Outdoor centre celebrates 100 years of healthy schooling for county's children (From Evesham Journal)
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Outdoor centre celebrates 100 years of healthy schooling for county's children
10:44am Friday 13th June 2014 in News
A HUNDRED years ago next week, an experiment in education opened its doors on a wooded slope near the Malvern Hills.
And a century on, though many things have changed, the descendant of that original open-air school lives on in Malvern Outdoor Elements, which took the site over from Worcestershire County Council last year.
Local historian David Williamson has been tracing the story of the school sine it first opened its doors at Old Hollow, West Malvern, on June 15, 1914.
He said: "The site had been well-chosen by the founder, Miss Catherine Severn Burrow, on the wooded western slopes of the Malvern Hills, but it must have looked strange and frightening to the pale, undernourished little girls who arrived from Worcester and the Black Country, knowing they would not see their parents again for up to three months.
"Conceived along the lines of the Forest Schools in Germany, it offered a solution to major social problems in built-up industrial area, where overcrowding, malnutrition and unhygienic conditions blighted childhood and greatly increased the risk of tuberculosis.
"Miss Severn Burrow knew that children’s health had to be improved before they could benefit from formal education, and she campaigned to persuade the county council to fund the school, but the councillors strongly opposed it, as did some residents.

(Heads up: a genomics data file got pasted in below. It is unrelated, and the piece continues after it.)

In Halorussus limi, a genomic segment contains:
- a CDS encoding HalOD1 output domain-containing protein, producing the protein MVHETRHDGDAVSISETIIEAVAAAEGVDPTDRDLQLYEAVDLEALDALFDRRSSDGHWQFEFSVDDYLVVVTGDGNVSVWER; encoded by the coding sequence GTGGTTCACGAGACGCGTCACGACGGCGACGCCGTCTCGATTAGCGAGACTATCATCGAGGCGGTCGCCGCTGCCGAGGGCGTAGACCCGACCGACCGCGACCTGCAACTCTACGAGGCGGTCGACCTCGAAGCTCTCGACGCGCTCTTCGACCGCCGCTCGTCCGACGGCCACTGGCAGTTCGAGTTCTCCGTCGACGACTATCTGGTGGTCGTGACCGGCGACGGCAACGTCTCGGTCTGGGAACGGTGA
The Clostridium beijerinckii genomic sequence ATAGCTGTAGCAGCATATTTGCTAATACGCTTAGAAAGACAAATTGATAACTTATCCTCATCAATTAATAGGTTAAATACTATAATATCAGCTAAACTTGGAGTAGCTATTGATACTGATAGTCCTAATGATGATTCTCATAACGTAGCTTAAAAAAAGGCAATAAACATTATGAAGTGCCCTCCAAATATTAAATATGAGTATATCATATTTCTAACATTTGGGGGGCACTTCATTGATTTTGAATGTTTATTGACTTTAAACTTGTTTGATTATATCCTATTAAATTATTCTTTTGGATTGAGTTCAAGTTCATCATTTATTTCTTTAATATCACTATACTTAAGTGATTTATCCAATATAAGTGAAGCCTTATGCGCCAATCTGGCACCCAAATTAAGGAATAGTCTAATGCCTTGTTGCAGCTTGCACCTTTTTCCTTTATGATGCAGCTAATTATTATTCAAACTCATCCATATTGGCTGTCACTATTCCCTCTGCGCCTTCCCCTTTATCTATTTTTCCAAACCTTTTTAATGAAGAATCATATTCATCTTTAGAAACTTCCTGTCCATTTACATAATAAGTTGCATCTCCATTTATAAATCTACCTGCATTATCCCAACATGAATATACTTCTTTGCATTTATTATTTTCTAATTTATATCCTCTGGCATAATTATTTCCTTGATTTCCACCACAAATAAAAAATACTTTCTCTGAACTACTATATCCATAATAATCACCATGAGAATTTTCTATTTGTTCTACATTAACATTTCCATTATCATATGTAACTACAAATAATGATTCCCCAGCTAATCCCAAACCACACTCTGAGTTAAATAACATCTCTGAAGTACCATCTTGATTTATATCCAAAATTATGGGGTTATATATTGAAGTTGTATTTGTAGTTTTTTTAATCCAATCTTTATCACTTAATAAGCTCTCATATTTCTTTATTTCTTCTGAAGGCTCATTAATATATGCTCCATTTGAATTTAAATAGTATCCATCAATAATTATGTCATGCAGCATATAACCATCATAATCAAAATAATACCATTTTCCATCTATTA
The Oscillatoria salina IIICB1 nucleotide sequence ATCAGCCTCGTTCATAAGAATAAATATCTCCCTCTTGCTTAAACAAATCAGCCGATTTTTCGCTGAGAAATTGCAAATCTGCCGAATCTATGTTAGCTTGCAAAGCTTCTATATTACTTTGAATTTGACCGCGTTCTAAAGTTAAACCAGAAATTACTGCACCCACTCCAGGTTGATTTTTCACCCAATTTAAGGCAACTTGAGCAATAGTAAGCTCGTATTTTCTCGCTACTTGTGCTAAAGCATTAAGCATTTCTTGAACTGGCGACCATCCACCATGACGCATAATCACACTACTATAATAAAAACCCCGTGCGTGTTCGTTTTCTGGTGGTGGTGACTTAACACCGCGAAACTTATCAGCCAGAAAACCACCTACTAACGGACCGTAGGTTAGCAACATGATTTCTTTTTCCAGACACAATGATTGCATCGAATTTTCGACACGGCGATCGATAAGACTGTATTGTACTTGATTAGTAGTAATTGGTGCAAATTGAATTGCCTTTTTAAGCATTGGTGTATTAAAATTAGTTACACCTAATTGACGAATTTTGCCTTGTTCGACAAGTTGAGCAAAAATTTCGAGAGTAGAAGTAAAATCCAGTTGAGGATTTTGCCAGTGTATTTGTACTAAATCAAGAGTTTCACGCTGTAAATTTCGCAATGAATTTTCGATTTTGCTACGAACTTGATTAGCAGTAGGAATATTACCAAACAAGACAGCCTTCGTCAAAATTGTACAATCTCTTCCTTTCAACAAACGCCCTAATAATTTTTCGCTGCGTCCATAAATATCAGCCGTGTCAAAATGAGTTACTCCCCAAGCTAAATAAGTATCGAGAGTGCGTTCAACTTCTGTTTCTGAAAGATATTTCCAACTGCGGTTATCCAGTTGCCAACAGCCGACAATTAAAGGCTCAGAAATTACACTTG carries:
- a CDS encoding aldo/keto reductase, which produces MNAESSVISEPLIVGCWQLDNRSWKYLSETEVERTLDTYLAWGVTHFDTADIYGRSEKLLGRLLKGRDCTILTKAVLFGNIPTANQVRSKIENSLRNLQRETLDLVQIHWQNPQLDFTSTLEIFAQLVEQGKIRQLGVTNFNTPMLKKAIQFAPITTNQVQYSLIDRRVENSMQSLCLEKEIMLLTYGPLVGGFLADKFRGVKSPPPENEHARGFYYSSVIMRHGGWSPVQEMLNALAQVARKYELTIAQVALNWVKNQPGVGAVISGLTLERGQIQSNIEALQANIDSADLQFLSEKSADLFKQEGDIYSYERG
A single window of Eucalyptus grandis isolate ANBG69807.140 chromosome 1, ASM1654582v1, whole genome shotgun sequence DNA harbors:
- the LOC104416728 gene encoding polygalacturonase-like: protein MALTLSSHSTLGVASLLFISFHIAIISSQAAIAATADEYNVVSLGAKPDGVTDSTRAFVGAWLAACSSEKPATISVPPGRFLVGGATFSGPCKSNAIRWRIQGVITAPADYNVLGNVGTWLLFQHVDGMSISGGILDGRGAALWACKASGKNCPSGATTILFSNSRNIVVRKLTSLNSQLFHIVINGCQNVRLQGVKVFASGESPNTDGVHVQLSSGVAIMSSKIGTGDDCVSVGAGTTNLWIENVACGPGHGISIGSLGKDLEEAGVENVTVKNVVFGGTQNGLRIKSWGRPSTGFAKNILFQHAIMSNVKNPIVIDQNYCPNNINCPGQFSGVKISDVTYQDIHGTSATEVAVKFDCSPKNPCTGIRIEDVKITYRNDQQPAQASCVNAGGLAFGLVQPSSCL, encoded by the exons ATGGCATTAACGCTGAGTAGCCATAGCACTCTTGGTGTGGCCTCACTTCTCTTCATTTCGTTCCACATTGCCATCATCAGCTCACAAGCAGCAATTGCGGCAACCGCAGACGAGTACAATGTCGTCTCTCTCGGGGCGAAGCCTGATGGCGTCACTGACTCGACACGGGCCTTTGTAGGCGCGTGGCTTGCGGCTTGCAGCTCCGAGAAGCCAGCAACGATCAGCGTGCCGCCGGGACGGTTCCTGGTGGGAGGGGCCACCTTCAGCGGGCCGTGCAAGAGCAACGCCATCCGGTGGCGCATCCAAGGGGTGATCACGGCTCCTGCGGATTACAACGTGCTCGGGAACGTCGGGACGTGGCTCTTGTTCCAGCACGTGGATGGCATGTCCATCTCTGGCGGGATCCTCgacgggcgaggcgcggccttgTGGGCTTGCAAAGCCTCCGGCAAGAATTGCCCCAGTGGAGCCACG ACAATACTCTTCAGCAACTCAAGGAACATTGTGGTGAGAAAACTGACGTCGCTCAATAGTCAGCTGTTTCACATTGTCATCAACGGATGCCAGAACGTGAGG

"After three years of stalemate she decided to build the school herself. It was inspected in September 1914 and received warm endorsement from the Board of Education in Whitehall.
"Six years later, Miss Severn Burrow was elected as Worcestershire's first female county councillor, whereupon she donated the school to the county."
The children slept in dormitories which were open to the elements on one side, while the schoolroom and other buildings were also open-sided, and as many activities as possible happened out-of-doors.
Boys were admitted after 1920, and it later became the popular Malvern Hills Outdoor Education Centre. Following threats of closure due to county council cuts, it was transferred last year to a Community Interest Company.
Centre manager Nick Hands said: "We've been going from strength to strength since we took over, with increased numbers and investment for the future."
Mr Williamson would like to hear from any former pupils with stories to tell or pictures to share. He can be contacted on 01684 575584 or email@example.com.
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